Many now argue it is not a sporting or leisure problem, but a health issue. This was welcomed by Dr Wardle. She believes the widespread harms of gambling, not just for the individual taking part but their families and wider society, have been hidden for too long. It is, she says, disruptive and extremely challenging.
Prof Reith agrees. At the extreme end it can tear families apart, people can lose their homes.
Project MUSE - Futures At Stake
On a lesser scale, it means relationships and trust can be eroded, kids go without that school trip, or that extra Christmas present. The erosion of money and of trust just makes life that bit harder and more difficult. These ripple effects can be extensive and enduring. The broken relationships, the credit default, and maybe the criminal activity that people engage in. Earlier this year as deputy chair of the Responsible Gambling Strategy Board, Dr Wardle led an expert group with Prof Reith and others to propose a formal definition of gambling-related harms. There have been positive responses from the Gambling Commission, people who work with problem gamblers, and problem gamblers themselves.
Government has been less vocal, but Dr Wardle is cautiously hopeful the message is getting through. Public Health England, she says, has been charged to think about problem gambling, with proposals for a cross-departmental group between the Department of Health and Social Care and the Department of Culture, Media and Sport. The expert group will next explore the impacts on young people specifically and attempt to estimate the cost of gambling-related harms to society and the economy.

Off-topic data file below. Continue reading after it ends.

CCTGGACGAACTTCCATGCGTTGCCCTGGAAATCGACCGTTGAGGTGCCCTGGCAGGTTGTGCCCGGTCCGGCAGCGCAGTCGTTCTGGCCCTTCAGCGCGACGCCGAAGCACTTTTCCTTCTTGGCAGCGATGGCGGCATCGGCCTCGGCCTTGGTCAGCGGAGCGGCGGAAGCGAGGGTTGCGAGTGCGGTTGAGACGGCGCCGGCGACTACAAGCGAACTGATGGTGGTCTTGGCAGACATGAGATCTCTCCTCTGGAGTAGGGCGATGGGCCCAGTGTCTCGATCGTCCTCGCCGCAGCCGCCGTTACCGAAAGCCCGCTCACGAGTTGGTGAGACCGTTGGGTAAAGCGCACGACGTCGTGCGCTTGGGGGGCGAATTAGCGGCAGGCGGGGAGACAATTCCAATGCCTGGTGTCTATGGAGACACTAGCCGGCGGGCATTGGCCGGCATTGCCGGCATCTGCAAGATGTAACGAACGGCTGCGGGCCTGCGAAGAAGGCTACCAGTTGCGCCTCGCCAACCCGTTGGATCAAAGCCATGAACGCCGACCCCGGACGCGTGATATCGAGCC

It is instructive to look at how gambling has been perceived by society and treated by the medical profession in comparison with alcohol and drugs, which have become such significant public health issues in the UK. They have long been lumped together. At the beginning of the last century, Joseph Rowntree, the founder of the Joseph Rowntree Foundation social policy charity, identified gambling as one of seven social evils the others being poverty, war, slavery, intemperance, opium and impurity.
Much of the criticism was moralistic and quasi-religious in tone, wringing hands over poor people wasting their money when they should be working hard and saving. What does that say, really, about us and what we're doing Iraq is the central battleground in the war on terror. The terrorists certainly know what is at stake , which is why they are pulling out all the stops to derail our efforts there.
They know that a free and democratic Iraq is a serious blow to their interests. The terrorists know what is at stake , which is why they are pulling out all the stops to derail our efforts. They understand that a free and democratic Iraq is a serious blow to their interests. So what if he's a bit older and usually regards a human female as dinner, not a dinner date?